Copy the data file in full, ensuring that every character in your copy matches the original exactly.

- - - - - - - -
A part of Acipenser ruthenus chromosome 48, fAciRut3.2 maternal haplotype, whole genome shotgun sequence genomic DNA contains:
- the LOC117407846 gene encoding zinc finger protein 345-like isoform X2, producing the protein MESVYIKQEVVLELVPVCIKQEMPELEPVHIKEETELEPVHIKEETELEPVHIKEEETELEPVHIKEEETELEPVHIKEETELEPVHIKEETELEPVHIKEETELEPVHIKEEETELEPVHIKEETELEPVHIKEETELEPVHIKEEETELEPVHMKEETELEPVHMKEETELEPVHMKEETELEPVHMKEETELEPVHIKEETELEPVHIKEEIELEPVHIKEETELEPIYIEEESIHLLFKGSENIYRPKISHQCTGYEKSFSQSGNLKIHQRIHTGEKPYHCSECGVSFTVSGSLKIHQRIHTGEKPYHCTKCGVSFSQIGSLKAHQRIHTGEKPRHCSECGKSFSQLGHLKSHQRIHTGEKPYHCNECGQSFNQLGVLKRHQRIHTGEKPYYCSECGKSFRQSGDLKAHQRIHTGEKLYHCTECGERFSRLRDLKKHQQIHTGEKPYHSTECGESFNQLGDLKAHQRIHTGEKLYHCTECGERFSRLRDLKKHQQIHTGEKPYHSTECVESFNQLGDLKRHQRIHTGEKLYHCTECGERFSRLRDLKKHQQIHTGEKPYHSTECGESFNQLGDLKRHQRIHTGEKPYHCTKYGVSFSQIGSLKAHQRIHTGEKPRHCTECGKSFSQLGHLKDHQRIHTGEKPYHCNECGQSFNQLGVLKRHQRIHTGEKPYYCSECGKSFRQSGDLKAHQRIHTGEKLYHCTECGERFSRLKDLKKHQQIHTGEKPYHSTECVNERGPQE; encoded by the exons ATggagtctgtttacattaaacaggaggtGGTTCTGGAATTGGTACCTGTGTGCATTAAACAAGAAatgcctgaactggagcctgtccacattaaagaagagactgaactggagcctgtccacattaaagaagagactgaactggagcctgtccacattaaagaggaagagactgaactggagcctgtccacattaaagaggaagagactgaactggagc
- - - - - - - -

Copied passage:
A part of Acipenser ruthenus chromosome 48, fAciRut3.2 maternal haplotype, whole genome shotgun sequence genomic DNA contains:
- the LOC117407846 gene encoding zinc finger protein 345-like isoform X2, producing the protein MESVYIKQEVVLELVPVCIKQEMPELEPVHIKEETELEPVHIKEETELEPVHIKEEETELEPVHIKEEETELEPVHIKEETELEPVHIKEETELEPVHIKEETELEPVHIKEEETELEPVHIKEETELEPVHIKEETELEPVHIKEEETELEPVHMKEETELEPVHMKEETELEPVHMKEETELEPVHMKEETELEPVHIKEETELEPVHIKEEIELEPVHIKEETELEPIYIEEESIHLLFKGSENIYRPKISHQCTGYEKSFSQSGNLKIHQRIHTGEKPYHCSECGVSFTVSGSLKIHQRIHTGEKPYHCTKCGVSFSQIGSLKAHQRIHTGEKPRHCSECGKSFSQLGHLKSHQRIHTGEKPYHCNECGQSFNQLGVLKRHQRIHTGEKPYYCSECGKSFRQSGDLKAHQRIHTGEKLYHCTECGERFSRLRDLKKHQQIHTGEKPYHSTECGESFNQLGDLKAHQRIHTGEKLYHCTECGERFSRLRDLKKHQQIHTGEKPYHSTECVESFNQLGDLKRHQRIHTGEKLYHCTECGERFSRLRDLKKHQQIHTGEKPYHSTECGESFNQLGDLKRHQRIHTGEKPYHCTKYGVSFSQIGSLKAHQRIHTGEKPRHCTECGKSFSQLGHLKDHQRIHTGEKPYHCNECGQSFNQLGVLKRHQRIHTGEKPYYCSECGKSFRQSGDLKAHQRIHTGEKLYHCTECGERFSRLKDLKKHQQIHTGEKPYHSTECVNERGPQE; encoded by the exons ATggagtctgtttacattaaacaggaggtGGTTCTGGAATTGGTACCTGTGTGCATTAAACAAGAAatgcctgaactggagcctgtccacattaaagaagagactgaactggagcctgtccacattaaagaagagactgaactggagcctgtccacattaaagaggaagagactgaactggagcctgtccacattaaagaggaagagactgaactggagc